Craft beer, wine, champagne and light bites (including a signature “firehouse” burger) are served from 11am to roughly midnight (drinks are flowing until 2am Thursday to Saturday). There is indoor seating for 120 people, and 50 chairs outdoors on the terrace (weather permitting).
Upstairs is chic Café Boulud, a modern French brasserie with 120 seats and an eight-person dining counter, designed by Martin Brudnizki (the green leather banquettes, amber lighting and dark wood tables look great together). It’s headed up by Michelin-star chef Daniel Boulud, who also has restaurants at the Mandarin Oriental in London and the Ritz-Carlton in Montreal, among other locations. This is one semi-private dining room for eight people.
I had a superb dinner here one evening and would recommend anyone visiting Toronto, whether a guest at the hotel or not, book ahead for a meal. (It serves breakfast, lunch and dinner, plus brunch on Sundays.) The menu features French classics such as onion soup topped with croutons and gruyere cheese (CA$18), escargot with garlic, mushrooms, parsley butter and almonds (CA$19), foie gras with grape jelly and toasted brioche (CA$24), and Parisian steak tartare prepared at the table (CA$19/29).
I began with a rich, smooth, cream of celery soup topped with confit apple and chives, which was comforting and moreish. I followed this with the quenelle de brochet, which was not a dish I had tried before. The “Lyon-style northern pike quenelle” was essentially a delicate, fluffy, fish sausage (something between an omelette and dumpling), poached, and then plated in a pool of decadent lobster cognac sauce. It was flavoursome and accomplished but perhaps wasn’t the best follow-up to the creamy soup (I’d recommend the 8oz flat iron steak frites instead, for example, or the rotisserie chicken, for contrast).
If you can handle the calories, dessert includes an outrageous molten chocolate cake, but a basket of freshly baked madeleines and a good espresso might be all you need. There is also a Canadian cheese selection (three for CA$18). Café Boulud is an excellent place to meet business acquaintances or have a solo supper at the counter. Staff are highly attentive and there is a good buzz.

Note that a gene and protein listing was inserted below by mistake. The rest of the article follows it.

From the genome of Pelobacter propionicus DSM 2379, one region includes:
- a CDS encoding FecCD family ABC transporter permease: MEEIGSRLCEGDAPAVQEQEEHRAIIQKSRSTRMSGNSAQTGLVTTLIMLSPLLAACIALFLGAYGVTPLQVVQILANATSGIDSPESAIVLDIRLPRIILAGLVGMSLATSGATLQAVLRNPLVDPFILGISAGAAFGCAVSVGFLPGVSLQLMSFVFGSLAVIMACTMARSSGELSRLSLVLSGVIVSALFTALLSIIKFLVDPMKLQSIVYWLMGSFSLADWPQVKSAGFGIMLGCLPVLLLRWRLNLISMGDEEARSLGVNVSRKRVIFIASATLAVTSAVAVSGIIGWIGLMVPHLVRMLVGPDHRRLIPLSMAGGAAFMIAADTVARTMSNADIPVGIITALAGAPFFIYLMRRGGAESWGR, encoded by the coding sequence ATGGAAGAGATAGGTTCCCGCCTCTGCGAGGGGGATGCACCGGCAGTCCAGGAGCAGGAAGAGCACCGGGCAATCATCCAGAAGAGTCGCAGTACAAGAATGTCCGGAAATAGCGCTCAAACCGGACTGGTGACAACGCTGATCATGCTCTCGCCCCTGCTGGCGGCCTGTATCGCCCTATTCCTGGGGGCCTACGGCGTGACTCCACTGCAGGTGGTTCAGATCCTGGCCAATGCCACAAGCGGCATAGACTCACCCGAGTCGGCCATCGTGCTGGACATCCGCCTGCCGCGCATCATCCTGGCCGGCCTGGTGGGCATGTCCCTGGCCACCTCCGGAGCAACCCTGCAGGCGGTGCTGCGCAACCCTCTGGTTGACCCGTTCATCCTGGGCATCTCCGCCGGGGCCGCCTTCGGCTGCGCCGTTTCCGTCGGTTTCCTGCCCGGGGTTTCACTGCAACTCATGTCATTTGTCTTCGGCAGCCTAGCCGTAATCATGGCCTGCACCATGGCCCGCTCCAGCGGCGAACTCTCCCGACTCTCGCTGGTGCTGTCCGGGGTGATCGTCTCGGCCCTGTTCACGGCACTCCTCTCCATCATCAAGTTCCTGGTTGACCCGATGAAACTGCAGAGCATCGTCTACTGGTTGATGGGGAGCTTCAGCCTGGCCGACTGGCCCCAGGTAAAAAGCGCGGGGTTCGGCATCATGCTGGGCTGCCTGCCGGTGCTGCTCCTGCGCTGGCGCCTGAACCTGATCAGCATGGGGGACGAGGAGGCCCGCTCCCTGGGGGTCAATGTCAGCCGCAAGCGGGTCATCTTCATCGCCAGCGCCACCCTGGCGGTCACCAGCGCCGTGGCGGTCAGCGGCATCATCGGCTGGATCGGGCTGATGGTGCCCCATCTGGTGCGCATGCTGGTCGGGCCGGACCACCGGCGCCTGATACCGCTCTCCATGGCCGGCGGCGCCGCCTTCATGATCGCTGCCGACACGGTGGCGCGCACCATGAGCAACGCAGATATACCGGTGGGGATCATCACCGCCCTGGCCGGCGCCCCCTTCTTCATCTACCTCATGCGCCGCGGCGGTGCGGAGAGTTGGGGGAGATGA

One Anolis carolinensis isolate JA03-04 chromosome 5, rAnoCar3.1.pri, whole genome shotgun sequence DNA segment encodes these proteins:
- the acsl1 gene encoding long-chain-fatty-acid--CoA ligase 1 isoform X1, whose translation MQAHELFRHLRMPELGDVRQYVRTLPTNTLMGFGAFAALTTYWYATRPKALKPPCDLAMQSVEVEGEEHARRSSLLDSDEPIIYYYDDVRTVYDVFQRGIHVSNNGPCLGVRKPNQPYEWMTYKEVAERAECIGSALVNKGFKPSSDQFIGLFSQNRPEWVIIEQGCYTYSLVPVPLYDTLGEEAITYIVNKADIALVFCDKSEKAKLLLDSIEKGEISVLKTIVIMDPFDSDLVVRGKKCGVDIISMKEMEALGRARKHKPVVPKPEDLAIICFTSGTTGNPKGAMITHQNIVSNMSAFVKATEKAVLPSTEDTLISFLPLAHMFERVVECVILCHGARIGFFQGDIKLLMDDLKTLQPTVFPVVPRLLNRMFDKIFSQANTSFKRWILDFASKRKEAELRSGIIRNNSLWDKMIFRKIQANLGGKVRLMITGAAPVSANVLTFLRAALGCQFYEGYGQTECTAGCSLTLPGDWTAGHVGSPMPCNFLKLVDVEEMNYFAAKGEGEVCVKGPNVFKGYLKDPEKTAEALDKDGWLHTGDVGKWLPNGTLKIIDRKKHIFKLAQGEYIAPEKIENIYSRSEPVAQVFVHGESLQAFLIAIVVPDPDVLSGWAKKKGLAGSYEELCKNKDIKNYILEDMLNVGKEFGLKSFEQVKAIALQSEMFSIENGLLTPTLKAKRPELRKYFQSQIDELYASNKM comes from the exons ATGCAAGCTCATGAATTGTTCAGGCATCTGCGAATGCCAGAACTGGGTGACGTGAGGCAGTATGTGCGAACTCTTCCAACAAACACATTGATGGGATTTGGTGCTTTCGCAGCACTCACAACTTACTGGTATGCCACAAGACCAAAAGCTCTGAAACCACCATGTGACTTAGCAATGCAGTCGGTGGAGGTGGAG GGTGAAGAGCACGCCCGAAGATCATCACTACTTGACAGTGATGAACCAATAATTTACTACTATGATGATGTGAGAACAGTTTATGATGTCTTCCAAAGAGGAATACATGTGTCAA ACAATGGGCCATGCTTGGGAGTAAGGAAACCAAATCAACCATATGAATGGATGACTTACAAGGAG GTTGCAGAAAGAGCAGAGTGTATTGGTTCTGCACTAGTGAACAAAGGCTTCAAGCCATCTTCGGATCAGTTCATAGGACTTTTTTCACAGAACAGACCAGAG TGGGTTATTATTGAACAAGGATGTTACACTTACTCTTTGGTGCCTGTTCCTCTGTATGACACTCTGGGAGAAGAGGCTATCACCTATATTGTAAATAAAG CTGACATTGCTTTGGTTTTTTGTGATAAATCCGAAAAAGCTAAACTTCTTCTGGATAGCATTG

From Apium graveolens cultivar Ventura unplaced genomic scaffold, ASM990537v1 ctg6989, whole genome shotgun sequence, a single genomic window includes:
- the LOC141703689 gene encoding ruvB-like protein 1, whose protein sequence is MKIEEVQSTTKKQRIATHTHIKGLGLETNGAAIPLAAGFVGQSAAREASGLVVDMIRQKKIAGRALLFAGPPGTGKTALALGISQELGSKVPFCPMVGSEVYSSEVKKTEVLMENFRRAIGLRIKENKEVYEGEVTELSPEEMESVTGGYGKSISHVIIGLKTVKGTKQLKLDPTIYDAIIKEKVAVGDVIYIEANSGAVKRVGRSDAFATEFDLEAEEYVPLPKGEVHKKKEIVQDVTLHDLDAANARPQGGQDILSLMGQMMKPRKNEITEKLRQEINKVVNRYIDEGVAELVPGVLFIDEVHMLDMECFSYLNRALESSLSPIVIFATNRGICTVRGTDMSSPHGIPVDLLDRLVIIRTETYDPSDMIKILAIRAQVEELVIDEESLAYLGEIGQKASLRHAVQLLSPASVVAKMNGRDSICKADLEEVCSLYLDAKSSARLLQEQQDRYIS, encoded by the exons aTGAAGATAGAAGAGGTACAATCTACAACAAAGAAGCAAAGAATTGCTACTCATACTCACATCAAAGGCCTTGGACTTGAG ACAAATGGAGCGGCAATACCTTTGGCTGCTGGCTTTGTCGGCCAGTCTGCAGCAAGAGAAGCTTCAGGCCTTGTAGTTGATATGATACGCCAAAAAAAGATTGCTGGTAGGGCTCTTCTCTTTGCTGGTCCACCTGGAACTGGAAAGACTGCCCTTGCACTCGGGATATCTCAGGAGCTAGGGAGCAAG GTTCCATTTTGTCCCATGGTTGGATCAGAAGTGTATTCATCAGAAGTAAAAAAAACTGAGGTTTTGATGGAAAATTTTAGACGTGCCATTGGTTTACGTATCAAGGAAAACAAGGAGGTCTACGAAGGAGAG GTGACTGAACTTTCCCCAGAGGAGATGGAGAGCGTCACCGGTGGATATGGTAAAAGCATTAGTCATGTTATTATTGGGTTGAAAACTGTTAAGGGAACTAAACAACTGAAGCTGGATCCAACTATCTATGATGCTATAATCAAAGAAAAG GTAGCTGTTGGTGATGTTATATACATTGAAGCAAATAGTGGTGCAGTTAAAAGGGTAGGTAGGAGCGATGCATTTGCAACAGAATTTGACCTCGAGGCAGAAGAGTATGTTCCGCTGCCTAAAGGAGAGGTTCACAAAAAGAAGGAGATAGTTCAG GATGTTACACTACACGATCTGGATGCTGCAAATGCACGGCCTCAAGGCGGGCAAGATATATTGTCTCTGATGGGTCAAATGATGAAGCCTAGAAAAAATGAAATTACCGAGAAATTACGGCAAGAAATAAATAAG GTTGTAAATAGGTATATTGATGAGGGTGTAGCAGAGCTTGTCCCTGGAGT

In total there is 4,359 sqm of high-spec, thick-carpeted event space – the largest venue being the 629 sqm Aria ballroom for up to 600 delegates theatre-style – spread across levels three and six. For smaller conferences there is Westwind and Jasper, which can each seat 24 people in a boardroom set-up, while Vinci can accommodate 250 guests cabaret-style.
All these rooms have natural light but for those who don’t require it, there is Laurentian One, Two and Three for up to 30 people seated in each (the spaces can also be combined). Northland (One and Two) and Tamarack (One and Two) are suited to meetings of 16 attendees in each.
One of the largest spas in Toronto at 2,787 sqm, the Four Seasons has 17 treatment rooms, a yoga studio, a salon, mani/pedi stations, a panoramic outdoor deck with loungers, a tranquil, skylit indoor swimming pool, whirlpool bath, steam rooms and saunas. There is also a 325 sqm state-of-the-art Matrix gym on the eighth floor, again offering views for when you’re on the treadmill (much nicer than staring at a wall). It is open 24 hours a day.
Four Seasons have done themselves proud with this flagship property, which leads the way in terms of luxury in Toronto. It’s not cheap but you won’t feel short-changed if you do decide to book a stay. A fantastic five-star hotel.
HOW MANY ROOMS? 259 rooms including 42 suites.
HIGHLIGHTS Café Boulud, sweeping city views, stellar service and in-room iPad control hubs.
PRICE Internet rates for a midweek stay in May started from CA$748 (£427) for a Deluxe room.
CONTACT Four Seasons Toronto, 60 Yorkville Avenue; tel +1 416 964 0411; fourseasons.com